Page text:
Cisco Australia and New Zealand VP Ken Boal has used his keynote speech opening the firm’s Melbourne IT summit to provide an overall upbeat outlook for the ANZ unit, outlining a strategy driven by digital disruption, the dazzling uptake of applications and concomitant pressures on networks and the need for more secure and robust platforms to support this shift.
"In 25 years the network has changed the world and now the world is changing the network," said Boal. "Every organization is under enormous pressure of disruption, and now networking and digital infrastructure has to evolve to support this change."
Indeed, going forward the ANZ division’s brief included the building of highly secure and resilient platforms. "’Outages hurt, they stop business and they affect your brand," Boal said. "We’ve launched new business critical services combined with current and up to date software."
A new approach is needed to address this challenge," said Cisco. Specifically, the firm billed its Tetration platform – to which it has just added a new range of capabilities – as a core example of such a resilient infrastructure. Its aim is to offer an improved level of workload protection for multi-cloud data centres.
Speaking to Telecom Times on the sidelines of the Cisco Live event, the firm’s Director of Data Centres and Cloud Sales Rodney Hamill explained in greater detail how the Tetration platform operates. Whereas once, most data center operators were more or less limited in their scope to securing its data assets and traffic flows behind four walls, now increasingly they faced challenges around providing a secure infrastructure to underpin the sharp uptick in usage of applications without jeopardizing agility.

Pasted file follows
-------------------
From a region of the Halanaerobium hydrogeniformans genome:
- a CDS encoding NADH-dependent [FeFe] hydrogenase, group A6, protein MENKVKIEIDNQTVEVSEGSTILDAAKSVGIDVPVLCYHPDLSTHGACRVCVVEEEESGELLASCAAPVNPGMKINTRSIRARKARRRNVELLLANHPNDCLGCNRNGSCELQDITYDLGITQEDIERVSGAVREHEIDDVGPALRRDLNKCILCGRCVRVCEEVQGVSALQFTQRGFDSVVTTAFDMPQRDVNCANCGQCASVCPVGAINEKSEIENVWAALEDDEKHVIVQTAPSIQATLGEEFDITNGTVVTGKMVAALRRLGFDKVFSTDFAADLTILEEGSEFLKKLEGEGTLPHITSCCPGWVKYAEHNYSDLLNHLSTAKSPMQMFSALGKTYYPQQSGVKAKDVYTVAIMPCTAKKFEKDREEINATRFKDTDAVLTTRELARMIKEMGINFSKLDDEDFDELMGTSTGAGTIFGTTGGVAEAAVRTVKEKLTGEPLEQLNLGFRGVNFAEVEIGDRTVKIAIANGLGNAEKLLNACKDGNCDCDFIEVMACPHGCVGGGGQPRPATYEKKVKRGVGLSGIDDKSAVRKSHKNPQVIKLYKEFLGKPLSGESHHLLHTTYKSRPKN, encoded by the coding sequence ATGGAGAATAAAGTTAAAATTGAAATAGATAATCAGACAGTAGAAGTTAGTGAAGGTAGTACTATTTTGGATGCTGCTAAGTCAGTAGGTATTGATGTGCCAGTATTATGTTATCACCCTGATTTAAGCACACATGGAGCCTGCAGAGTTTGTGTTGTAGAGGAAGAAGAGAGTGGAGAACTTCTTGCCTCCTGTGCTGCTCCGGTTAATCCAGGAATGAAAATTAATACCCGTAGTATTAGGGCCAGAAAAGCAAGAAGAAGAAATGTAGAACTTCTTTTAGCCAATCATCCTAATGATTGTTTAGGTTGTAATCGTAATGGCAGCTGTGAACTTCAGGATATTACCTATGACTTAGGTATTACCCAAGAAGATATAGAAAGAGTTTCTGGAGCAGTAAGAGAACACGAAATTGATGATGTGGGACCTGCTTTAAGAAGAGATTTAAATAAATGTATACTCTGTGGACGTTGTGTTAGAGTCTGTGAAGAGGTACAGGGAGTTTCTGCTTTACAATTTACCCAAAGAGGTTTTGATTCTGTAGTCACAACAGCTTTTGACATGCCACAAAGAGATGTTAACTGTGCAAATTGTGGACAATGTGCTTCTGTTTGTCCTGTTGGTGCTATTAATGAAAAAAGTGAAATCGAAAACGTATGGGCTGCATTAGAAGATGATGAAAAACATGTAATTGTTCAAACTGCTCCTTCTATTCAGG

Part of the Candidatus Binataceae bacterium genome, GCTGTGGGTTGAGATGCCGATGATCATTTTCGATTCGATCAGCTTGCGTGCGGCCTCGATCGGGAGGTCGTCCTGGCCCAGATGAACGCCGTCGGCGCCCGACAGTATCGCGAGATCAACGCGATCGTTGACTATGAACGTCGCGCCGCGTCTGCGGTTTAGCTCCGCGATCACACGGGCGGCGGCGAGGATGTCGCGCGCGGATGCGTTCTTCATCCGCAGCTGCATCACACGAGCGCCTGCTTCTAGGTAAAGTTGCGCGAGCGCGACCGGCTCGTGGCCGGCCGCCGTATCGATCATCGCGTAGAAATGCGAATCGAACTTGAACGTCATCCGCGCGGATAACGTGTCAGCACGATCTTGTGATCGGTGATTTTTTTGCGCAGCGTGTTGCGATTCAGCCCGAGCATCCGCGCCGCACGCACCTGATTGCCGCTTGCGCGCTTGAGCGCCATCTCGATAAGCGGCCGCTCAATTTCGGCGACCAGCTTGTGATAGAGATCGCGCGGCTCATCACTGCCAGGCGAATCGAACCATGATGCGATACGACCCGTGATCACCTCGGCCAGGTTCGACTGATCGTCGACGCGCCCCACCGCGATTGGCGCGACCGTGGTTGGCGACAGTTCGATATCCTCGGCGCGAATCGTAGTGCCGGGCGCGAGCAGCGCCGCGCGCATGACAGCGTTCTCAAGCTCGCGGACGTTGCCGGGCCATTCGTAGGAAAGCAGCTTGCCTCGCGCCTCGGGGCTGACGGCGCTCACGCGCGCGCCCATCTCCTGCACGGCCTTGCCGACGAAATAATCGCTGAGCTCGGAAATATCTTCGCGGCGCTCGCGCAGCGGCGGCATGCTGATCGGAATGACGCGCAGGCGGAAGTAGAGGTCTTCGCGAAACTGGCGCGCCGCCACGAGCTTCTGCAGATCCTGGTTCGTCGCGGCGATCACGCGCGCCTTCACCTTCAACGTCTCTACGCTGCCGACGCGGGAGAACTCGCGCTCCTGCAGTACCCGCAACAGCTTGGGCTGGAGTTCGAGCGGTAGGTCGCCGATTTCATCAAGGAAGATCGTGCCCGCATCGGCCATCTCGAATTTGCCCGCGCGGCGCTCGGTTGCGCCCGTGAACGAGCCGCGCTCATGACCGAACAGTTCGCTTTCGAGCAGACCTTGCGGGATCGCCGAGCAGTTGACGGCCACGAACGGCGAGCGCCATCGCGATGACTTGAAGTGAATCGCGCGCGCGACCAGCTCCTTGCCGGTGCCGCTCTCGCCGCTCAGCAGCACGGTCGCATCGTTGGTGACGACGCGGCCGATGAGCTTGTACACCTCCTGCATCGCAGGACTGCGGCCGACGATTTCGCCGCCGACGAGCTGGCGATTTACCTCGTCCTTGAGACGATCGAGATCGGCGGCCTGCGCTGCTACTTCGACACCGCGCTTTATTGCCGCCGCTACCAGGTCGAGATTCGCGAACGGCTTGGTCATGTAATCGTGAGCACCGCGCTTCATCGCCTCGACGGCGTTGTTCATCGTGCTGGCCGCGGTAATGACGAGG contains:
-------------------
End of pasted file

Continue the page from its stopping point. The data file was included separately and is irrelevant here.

"Those four walls are not there anymore," Hamill said, adding that it had now become crucial to take on this challenge using a model that didn’t rely on securing network traffic behind a facility’s perimeters.
Rather, he added, by adopting a multi-dimensional workload-protection approach, the Tetration offering could seriously cut back an organisation’s attack surface, minimize lateral movement during security incidents, and detect so-called indicators of compromise much faster.
Hamill noted that even today, most data centers were designed featuring traditional perimeter-only security, which he said was wholly insufficient.